Saturday, January 12, 2008

W.J.

Yesterday would have been William James' 166th birthday. This site is not always an accurate emotional meter of its author, but it's a roughly useful guide to things I've been thinking about, reading, seeing, hearing. So it's pretty astonishing that I haven't spent more time on the ways in which reading William James (and about William James) has enriched me over the past several months. Partly this is because I'm working on a more traditional essay about the experience. It's also because I have a lot more to read before I feel caught up on his work and thought. I had planned on devoting this week on the blog to him, in honor of his birthday, but that ended up too ambitious relative to the rate of my reading. So, that spotlight will follow later in the new year.

For now, to mark the big 166, an excerpt from his book The Pluralistic Universe, the text of a series of lectures he gave in Oxford in 1908 and 1909. There are thousands of A+ James excerpts to choose from (a month or even a year on the blog would be more appropriate, but I'll keep my head). This one is about religion, and it speaks to his remarkable ability to eloquently and gently argue for multiple perspectives. After all, this is someone who was considered an apologist for traditional religion to many. In fact, right after this excerpt, he insists on leaving "cynical materialism" out of his talk in order to investigate different species of spiritualism. But here, I'll let you read:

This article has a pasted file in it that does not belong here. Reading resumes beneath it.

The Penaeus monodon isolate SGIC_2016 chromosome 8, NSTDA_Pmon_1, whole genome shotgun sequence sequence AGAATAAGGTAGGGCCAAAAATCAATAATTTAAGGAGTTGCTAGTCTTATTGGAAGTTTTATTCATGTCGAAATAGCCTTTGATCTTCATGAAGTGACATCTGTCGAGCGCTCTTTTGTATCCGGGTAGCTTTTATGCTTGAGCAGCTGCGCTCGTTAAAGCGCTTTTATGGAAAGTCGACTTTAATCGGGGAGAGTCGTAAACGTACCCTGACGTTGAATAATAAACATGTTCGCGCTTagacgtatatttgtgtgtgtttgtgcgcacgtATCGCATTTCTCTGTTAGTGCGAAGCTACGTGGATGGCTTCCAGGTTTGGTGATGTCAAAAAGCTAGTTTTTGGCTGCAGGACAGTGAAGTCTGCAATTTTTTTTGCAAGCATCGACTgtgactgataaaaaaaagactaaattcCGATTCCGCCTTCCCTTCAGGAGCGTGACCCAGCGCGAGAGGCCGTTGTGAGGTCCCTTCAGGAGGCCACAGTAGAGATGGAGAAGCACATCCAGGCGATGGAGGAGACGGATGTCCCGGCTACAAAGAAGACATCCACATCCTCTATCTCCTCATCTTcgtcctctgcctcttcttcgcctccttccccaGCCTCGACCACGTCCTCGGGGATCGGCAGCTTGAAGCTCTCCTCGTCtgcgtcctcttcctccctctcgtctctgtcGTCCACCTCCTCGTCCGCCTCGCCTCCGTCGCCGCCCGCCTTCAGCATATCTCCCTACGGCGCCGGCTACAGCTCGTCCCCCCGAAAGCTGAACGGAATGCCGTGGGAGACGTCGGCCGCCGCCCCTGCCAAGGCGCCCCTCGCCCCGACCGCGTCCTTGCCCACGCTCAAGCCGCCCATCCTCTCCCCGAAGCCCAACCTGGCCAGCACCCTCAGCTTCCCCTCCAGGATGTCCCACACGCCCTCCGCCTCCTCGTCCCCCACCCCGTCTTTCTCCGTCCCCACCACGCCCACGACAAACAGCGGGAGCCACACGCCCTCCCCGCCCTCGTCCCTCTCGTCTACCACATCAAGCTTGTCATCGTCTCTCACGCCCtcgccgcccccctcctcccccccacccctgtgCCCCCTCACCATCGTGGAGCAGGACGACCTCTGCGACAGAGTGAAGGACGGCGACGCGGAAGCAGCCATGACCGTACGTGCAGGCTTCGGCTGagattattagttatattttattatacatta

God as intimate soul and reason of the universe has always seemed to some people a more worthy conception than God as external creator. So conceived, he appeared to unify the world more perfectly, he made it less finite and mechanical, and in comparison with such a God an external creator seemed more like the product of a childish fancy. I have been told by Hindoos that the great obstacle to the spread of Christianity in their country is the puerility of our dogma of creation. It has not sweep and infinity enough to meet the requirements of even the illiterate natives of India.

Assuredly most members of this audience are ready to side with Hinduism in this matter. Those of us who are sexagenarians have witnessed in our own persons one of those gradual mutations of intellectual climate, due to innumerable influences, that makes the thought of a past generation seem as foreign to its successor as if it were the expression of a different race of men. The theological machinery that spoke so livingly to our ancestors, with its finite age of the world, its creation out of nothing, its juridical morality and eschatology, its relish for rewards and punishments, its treatment of God as an external contriver, an 'intelligent and moral governor,' sounds as odd to most of us as if it were some outlandish savage religion.

The vaster vistas which scientific evolutionism has opened, and the rising tide of social democratic ideals, have changed the type of our imagination, and the older monarchical theism is obsolete or obsolescent. The place of the divine in the world must be more organic and intimate. An external creator and his institutions may still be verbally confessed at Church in formulas that linger by their mere inertia, but the life is out of them, we avoid dwelling on them, the sincere heart of us is elsewhere.

1 Comments:

Anonymous Kevin Longrie said...

A William James essay about religion? What?

Also, will you be posting this essay?

9:24 PM  

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